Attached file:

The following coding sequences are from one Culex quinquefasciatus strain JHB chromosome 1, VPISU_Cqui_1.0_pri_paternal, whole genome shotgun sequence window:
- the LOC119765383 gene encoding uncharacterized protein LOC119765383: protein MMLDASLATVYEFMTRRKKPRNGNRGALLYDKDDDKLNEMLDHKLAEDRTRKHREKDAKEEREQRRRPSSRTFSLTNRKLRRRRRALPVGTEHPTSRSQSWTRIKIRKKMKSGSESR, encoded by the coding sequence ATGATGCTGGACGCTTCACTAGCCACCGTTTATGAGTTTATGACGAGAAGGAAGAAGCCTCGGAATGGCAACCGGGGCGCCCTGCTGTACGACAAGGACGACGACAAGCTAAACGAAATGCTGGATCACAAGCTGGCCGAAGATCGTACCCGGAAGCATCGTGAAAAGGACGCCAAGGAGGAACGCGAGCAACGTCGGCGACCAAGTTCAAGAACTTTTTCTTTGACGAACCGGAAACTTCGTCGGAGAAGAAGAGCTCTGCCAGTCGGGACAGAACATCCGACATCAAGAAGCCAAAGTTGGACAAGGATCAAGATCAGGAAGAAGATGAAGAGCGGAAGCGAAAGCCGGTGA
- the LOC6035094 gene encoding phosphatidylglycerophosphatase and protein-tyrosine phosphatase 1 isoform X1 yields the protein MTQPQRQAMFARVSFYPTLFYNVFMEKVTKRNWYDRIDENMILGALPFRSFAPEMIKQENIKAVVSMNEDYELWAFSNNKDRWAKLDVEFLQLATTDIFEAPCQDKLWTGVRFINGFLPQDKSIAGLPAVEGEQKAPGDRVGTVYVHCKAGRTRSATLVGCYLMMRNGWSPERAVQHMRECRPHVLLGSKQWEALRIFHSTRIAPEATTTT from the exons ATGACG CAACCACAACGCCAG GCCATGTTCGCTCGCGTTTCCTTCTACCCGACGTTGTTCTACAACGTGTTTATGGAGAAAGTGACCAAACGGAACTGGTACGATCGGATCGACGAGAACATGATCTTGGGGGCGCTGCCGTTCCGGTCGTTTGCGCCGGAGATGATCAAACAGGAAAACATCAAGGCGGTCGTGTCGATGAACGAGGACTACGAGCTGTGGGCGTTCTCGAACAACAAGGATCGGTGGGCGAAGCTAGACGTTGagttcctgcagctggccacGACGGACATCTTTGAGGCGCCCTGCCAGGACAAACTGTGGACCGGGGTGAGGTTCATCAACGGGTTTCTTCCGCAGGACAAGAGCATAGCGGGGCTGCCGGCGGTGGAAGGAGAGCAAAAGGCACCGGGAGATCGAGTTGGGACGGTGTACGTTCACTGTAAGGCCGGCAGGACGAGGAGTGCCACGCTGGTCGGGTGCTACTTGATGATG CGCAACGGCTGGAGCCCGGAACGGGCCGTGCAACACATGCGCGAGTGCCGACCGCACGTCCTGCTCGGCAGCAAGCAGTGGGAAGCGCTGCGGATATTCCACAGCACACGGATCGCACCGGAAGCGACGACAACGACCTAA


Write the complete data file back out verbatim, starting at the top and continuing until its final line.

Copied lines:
The following coding sequences are from one Culex quinquefasciatus strain JHB chromosome 1, VPISU_Cqui_1.0_pri_paternal, whole genome shotgun sequence window:
- the LOC119765383 gene encoding uncharacterized protein LOC119765383: protein MMLDASLATVYEFMTRRKKPRNGNRGALLYDKDDDKLNEMLDHKLAEDRTRKHREKDAKEEREQRRRPSSRTFSLTNRKLRRRRRALPVGTEHPTSRSQSWTRIKIRKKMKSGSESR, encoded by the coding sequence ATGATGCTGGACGCTTCACTAGCCACCGTTTATGAGTTTATGACGAGAAGGAAGAAGCCTCGGAATGGCAACCGGGGCGCCCTGCTGTACGACAAGGACGACGACAAGCTAAACGAAATGCTGGATCACAAGCTGGCCGAAGATCGTACCCGGAAGCATCGTGAAAAGGACGCCAAGGAGGAACGCGAGCAACGTCGGCGACCAAGTTCAAGAACTTTTTCTTTGACGAACCGGAAACTTCGTCGGAGAAGAAGAGCTCTGCCAGTCGGGACAGAACATCCGACATCAAGAAGCCAAAGTTGGACAAGGATCAAGATCAGGAAGAAGATGAAGAGCGGAAGCGAAAGCCGGTGA
- the LOC6035094 gene encoding phosphatidylglycerophosphatase and protein-tyrosine phosphatase 1 isoform X1 yields the protein MTQPQRQAMFARVSFYPTLFYNVFMEKVTKRNWYDRIDENMILGALPFRSFAPEMIKQENIKAVVSMNEDYELWAFSNNKDRWAKLDVEFLQLATTDIFEAPCQDKLWTGVRFINGFLPQDKSIAGLPAVEGEQKAPGDRVGTVYVHCKAGRTRSATLVGCYLMMRNGWSPERAVQHMRECRPHVLLGSKQWEALRIFHSTRIAPEATTTT from the exons ATGACG CAACCACAACGCCAG GCCATGTTCGCTCGCGTTTCCTTCTACCCGACGTTGTTCTACAACGTGTTTATGGAGAAAGTGACCAAACGGAACTGGTACGATCGGATCGACGAGAACATGATCTTGGGGGCGCTGCCGTTCCGGTCGTTTGCGCCGGAGATGATCAAACAGGAAAACATCAAGGCGGTCGTGTCGATGAACGAGGACTACGAGCTGTGGGCGTTCTCGAACAACAAGGATCGGTGGGCGAAGCTAGACGTTGagttcctgcagctggccacGACGGACATCTTTGAGGCGCCCTGCCAGGACAAACTGTGGACCGGGGTGAGGTTCATCAACGGGTTTCTTCCGCAGGACAAGAGCATAGCGGGGCTGCCGGCGGTGGAAGGAGAGCAAAAGGCACCGGGAGATCGAGTTGGGACGGTGTACGTTCACTGTAAGGCCGGCAGGACGAGGAGTGCCACGCTGGTCGGGTGCTACTTGATGATG CGCAACGGCTGGAGCCCGGAACGGGCCGTGCAACACATGCGCGAGTGCCGACCGCACGTCCTGCTCGGCAGCAAGCAGTGGGAAGCGCTGCGGATATTCCACAGCACACGGATCGCACCGGAAGCGACGACAACGACCTAA